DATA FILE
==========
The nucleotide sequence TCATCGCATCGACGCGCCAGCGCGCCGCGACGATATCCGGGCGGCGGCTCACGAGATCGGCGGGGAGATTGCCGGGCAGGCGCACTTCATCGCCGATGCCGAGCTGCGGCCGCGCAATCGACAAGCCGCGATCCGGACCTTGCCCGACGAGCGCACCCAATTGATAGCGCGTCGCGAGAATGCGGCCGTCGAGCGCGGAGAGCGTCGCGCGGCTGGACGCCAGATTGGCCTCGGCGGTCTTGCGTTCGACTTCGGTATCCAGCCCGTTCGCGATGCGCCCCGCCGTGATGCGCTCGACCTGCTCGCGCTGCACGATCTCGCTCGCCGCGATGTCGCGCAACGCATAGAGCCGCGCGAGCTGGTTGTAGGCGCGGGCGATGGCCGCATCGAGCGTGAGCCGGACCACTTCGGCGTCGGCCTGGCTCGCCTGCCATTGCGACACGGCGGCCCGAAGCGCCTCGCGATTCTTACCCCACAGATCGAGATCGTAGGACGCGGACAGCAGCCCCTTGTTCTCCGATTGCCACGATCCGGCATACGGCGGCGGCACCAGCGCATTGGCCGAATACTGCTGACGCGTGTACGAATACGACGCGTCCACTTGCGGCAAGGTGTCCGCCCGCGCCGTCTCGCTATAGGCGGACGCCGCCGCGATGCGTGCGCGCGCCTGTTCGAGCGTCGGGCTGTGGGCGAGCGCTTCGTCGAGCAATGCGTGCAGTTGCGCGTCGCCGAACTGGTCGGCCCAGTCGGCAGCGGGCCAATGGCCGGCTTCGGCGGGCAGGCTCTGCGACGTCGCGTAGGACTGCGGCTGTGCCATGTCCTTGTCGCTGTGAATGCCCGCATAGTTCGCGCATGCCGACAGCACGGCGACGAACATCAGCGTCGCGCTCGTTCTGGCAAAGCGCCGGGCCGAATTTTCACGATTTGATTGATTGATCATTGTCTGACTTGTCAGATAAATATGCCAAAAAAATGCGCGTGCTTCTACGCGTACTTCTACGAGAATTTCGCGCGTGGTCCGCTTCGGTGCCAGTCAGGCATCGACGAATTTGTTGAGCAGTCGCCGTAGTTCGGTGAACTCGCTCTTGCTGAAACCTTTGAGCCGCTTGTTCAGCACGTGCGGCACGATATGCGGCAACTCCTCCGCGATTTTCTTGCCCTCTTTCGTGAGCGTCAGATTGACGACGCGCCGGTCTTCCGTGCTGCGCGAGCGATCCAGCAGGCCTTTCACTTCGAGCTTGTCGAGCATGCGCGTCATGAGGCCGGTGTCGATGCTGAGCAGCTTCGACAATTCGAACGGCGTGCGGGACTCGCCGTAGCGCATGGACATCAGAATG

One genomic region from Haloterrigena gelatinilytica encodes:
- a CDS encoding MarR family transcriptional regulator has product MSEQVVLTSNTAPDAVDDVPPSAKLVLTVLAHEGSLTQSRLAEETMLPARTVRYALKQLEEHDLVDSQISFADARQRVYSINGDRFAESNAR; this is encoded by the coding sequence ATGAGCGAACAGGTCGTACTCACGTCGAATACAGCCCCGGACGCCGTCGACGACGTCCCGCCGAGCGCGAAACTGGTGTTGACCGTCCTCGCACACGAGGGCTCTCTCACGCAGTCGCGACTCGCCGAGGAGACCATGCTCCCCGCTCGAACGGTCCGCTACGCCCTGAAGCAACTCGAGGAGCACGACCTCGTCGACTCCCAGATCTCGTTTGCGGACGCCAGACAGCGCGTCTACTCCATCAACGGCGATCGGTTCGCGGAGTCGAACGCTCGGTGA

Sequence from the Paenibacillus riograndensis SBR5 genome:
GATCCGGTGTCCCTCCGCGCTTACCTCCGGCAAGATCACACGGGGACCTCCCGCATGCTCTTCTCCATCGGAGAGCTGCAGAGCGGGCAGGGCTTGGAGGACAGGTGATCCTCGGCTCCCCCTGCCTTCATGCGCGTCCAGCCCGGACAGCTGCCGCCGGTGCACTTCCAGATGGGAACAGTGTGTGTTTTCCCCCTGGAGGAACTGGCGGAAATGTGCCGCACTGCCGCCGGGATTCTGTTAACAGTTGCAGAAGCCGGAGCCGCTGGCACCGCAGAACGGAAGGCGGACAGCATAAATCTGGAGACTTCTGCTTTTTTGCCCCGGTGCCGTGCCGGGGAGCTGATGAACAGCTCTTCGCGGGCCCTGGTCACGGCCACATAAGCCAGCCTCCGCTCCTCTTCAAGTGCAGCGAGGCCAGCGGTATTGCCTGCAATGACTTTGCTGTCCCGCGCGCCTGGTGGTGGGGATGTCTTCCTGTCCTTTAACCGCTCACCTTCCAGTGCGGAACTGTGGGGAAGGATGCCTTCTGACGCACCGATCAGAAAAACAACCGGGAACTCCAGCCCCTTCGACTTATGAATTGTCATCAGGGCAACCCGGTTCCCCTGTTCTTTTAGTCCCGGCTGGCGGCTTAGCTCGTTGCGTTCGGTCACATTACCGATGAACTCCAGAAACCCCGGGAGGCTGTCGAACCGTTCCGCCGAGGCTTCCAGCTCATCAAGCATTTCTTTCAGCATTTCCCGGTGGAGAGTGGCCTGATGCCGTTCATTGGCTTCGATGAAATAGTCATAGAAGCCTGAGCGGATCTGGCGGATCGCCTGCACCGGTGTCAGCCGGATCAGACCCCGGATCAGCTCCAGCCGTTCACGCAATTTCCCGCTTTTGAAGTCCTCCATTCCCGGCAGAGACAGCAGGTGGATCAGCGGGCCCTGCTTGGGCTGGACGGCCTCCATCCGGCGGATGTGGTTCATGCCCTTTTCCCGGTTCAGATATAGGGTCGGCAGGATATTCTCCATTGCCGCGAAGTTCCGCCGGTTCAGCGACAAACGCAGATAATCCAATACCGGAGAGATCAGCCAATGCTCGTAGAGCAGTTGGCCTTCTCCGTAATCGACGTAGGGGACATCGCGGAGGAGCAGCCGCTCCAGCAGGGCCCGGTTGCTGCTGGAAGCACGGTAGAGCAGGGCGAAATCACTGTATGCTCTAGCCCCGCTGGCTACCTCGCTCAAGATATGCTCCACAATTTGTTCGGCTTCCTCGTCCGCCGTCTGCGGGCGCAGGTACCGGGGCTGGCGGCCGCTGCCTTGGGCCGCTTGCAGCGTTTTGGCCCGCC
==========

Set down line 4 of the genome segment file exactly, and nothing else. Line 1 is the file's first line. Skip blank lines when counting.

Sequence from the Paenibacillus riograndensis SBR5 genome: